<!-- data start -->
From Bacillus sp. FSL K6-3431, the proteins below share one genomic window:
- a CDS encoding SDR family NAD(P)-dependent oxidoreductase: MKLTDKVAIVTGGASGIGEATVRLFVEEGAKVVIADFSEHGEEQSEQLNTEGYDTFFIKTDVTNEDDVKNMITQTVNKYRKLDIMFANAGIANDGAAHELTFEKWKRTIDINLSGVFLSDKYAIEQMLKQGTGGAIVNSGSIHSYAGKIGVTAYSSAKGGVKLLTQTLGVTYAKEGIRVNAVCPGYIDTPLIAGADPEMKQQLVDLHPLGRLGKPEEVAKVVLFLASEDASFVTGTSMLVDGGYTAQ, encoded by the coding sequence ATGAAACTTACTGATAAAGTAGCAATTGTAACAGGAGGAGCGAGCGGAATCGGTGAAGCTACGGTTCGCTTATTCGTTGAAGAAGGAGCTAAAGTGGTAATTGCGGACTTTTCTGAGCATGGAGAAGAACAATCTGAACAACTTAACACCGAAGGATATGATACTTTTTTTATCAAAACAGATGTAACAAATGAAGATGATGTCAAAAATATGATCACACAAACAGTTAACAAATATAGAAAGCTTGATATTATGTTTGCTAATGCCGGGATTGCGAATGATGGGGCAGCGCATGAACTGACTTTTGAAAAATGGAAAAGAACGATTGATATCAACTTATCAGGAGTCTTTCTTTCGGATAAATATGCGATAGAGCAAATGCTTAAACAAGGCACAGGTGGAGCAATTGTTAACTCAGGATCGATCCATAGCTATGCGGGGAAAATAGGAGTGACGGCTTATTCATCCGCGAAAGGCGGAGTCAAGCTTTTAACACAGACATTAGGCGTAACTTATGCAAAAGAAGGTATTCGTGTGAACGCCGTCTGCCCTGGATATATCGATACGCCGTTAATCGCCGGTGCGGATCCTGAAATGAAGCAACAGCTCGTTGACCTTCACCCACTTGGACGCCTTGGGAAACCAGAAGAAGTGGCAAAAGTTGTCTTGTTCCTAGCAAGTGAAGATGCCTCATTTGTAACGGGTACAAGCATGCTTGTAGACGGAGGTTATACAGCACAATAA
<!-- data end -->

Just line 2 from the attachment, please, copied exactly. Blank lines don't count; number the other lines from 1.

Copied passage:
- a CDS encoding SDR family NAD(P)-dependent oxidoreductase: MKLTDKVAIVTGGASGIGEATVRLFVEEGAKVVIADFSEHGEEQSEQLNTEGYDTFFIKTDVTNEDDVKNMITQTVNKYRKLDIMFANAGIANDGAAHELTFEKWKRTIDINLSGVFLSDKYAIEQMLKQGTGGAIVNSGSIHSYAGKIGVTAYSSAKGGVKLLTQTLGVTYAKEGIRVNAVCPGYIDTPLIAGADPEMKQQLVDLHPLGRLGKPEEVAKVVLFLASEDASFVTGTSMLVDGGYTAQ, encoded by the coding sequence ATGAAACTTACTGATAAAGTAGCAATTGTAACAGGAGGAGCGAGCGGAATCGGTGAAGCTACGGTTCGCTTATTCGTTGAAGAAGGAGCTAAAGTGGTAATTGCGGACTTTTCTGAGCATGGAGAAGAACAATCTGAACAACTTAACACCGAAGGATATGATACTTTTTTTATCAAAACAGATGTAACAAATGAAGATGATGTCAAAAATATGATCACACAAACAGTTAACAAATATAGAAAGCTTGATATTATGTTTGCTAATGCCGGGATTGCGAATGATGGGGCAGCGCATGAACTGACTTTTGAAAAATGGAAAAGAACGATTGATATCAACTTATCAGGAGTCTTTCTTTCGGATAAATATGCGATAGAGCAAATGCTTAAACAAGGCACAGGTGGAGCAATTGTTAACTCAGGATCGATCCATAGCTATGCGGGGAAAATAGGAGTGACGGCTTATTCATCCGCGAAAGGCGGAGTCAAGCTTTTAACACAGACATTAGGCGTAACTTATGCAAAAGAAGGTATTCGTGTGAACGCCGTCTGCCCTGGATATATCGATACGCCGTTAATCGCCGGTGCGGATCCTGAAATGAAGCAACAGCTCGTTGACCTTCACCCACTTGGACGCCTTGGGAAACCAGAAGAAGTGGCAAAAGTTGTCTTGTTCCTAGCAAGTGAAGATGCCTCATTTGTAACGGGTACAAGCATGCTTGTAGACGGAGGTTATACAGCACAATAA